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Resources at Western U – Part 2: Student Health Services

Hello, I am so sorry it has been so long! I have had a very busy few months, but I am now back and ready to attack. And by attack, I mean tell you about more of the mental health resources I have tried at Western University.

In this article, I am going to talk about the resources of Student Health Services (SHS). Student Health Services is the medical centre on campus where they provide a variety of health services for students including medical care, counselling and psychiatry, birth control information and many other things. While I have gone to see SHS for many things, in this article I am only going to talk about the help I have received for my mental health.

My experience with Student Health Services

Okay, so in my last article, I explained how my residence counsellor encouraged me to go see a doctor and Student Health Services in order to see if they could provide me with a special cream or medication to help me with my acne-prone face.

When I went into that Student Health Services appointment, I just assumed that they would have some special face cream for me that would make my problems going away. Oh boy, how I was so wrong. It was in that doctor’s appointment that I actually had a deep-rooted larger issue. The doctor diagnosed me with dermatillomania, a skin picking disorder associated with obsessive-compulsive disorder where I spend large parts of my day picking and scraping at my skin, often leaving marks and scars. At first, I started to cry as it was a lot for me to take in. He was very supportive and kind though, and he asked me to go see a psychiatrist through the Student Health Services in order to get a second opinion.

A few weeks later, I had my appointment with a psychiatrist at Student Health Services. During the appointment, he asked many questions about my life in order to assess and decide whether or not to diagnose me with a mental illness. At the end of the appointment, he diagnosed me with obsessive-compulsive disorder, generalized-anxiety disorder, and depression.

In terms of treatment, my psychiatrist and I started with anti-depressant medication for a few weeks and I would have to meet with him every two to three weeks to see how things were going. While I believe that anti-depressants are important and help many people, they did not work for me as they frequently messed with my mood. My psychiatrist was very supportive of my choice to stop the medication though and recommended that I begin cognitive-behavioural therapy (CBT) at an off-campus treatment centre called Archways (that article will come soon)! This meant that as I was no longer on any medication though, my time with my psychiatrist was over. I will always be grateful for his support though.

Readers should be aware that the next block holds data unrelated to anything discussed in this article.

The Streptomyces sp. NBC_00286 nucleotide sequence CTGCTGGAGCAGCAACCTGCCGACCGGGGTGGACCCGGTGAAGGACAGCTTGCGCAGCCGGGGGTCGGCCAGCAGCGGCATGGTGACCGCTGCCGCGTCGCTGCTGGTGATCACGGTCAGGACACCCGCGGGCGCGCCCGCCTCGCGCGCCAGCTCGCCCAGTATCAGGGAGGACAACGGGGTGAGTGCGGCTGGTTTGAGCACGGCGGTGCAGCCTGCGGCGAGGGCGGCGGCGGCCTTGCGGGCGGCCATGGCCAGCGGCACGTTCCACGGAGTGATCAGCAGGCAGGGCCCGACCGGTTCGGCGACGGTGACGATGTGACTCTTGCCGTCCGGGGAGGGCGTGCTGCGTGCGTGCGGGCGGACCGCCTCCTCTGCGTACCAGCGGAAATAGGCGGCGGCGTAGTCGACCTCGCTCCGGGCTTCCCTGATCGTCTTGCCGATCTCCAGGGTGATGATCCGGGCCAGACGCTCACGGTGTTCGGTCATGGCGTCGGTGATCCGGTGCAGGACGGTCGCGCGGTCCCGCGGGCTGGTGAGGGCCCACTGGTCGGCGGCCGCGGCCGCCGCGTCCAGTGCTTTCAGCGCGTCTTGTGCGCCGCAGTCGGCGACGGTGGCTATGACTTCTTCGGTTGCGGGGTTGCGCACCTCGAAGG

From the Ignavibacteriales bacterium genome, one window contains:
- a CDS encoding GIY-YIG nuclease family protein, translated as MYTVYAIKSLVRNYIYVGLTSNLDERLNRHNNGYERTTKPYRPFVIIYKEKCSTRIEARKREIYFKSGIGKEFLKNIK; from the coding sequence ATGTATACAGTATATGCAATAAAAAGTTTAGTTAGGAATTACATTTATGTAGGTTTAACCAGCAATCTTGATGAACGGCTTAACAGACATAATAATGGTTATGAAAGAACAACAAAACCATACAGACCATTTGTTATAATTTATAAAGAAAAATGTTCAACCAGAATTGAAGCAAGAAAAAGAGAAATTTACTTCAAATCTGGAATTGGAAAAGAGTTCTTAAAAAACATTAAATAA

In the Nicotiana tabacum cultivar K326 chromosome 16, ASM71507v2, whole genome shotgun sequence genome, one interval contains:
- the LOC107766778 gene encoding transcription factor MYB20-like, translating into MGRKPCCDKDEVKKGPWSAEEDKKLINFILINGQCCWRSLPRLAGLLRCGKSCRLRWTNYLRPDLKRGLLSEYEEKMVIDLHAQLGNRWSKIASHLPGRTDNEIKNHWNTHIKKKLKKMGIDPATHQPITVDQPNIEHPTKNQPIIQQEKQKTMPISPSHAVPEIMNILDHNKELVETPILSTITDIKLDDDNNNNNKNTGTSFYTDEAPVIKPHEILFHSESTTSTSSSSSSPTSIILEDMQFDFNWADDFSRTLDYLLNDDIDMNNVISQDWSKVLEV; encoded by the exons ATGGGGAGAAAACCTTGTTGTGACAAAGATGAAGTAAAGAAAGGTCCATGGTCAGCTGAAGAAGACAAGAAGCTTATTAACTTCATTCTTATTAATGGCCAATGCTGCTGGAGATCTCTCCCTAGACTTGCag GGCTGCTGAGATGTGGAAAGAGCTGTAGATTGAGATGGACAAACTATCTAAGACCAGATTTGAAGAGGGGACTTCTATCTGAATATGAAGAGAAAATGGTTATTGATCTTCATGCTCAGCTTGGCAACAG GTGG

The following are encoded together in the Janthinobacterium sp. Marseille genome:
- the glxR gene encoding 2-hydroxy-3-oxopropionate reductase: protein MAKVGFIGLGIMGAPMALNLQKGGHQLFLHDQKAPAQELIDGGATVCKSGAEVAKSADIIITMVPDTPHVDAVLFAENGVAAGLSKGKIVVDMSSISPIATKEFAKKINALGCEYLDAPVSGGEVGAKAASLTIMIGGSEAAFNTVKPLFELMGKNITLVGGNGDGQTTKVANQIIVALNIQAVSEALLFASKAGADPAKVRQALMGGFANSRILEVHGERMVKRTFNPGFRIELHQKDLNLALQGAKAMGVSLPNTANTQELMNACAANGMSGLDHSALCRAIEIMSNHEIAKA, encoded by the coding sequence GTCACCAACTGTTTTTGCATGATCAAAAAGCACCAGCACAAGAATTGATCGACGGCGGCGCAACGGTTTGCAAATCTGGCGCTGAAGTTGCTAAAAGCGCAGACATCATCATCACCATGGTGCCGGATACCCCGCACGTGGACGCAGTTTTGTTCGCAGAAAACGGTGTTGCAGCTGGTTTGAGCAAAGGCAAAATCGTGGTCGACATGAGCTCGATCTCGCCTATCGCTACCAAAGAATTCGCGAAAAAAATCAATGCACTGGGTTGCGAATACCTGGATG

The Great Things about Student Health Services

Student Health Services was the first resource that diagnosed me with mental illnesses and for that I greatly appreciate them as I cannot get better without knowing what my issues are first. Both the doctor who first diagnose me and my psychiatrist were both incredibly kind and supportive. I really appreciate how my psychiatrist taught me different strategies for skin picking including making a log and eliminating as many mirrors from my room as I could. I also loved how he allowed me to explore various treatment options including medication and therapy, and was accepting

The Downsides of Students Health Services

While I have had rather positive experiences with Student Health Services, I know several people who have had negative experiences with this mental health resource, specially about long they have to wait for appointments. While this is complaint I have heard with many of Western’s resources as there is such a high demand but not enough services for everyone, I frequently hear about how some people have to wait weeks and even months just to get one psychiatric appointment. The good news is that Western is currently planning to establish a more organized system with more resources for and less wait times for students.

Final Thoughts:

Overall, Western’s Student Health Services is a great mental health resource for students. Although some people dislike how long the wait times for counselling and psychiatric appointments are and how often they are referred to resources off-campus, at the end of the day, the people who work there are kind, supportive and care about the health, safety and well-being of students at Western.

Check out Anika’s Blog Series Resources at Western U – Part 1: Residence Counselling.

Anika is a second-year student in media studies and writing at Western University. Anika was diagnosed with generalized anxiety disorder, obsessive compulsive disorder and depression in her first year at Western and since then, she has become incredibly passionate about mental health advocacy, mental health resources and how mental health is portrayed in the media. She is interested in pursuing a career in advertising upon graduation and when she’s not studying or writing articles, you can find her baking, swimming, watching movies and shows, listening to music, and hanging out with friends and family.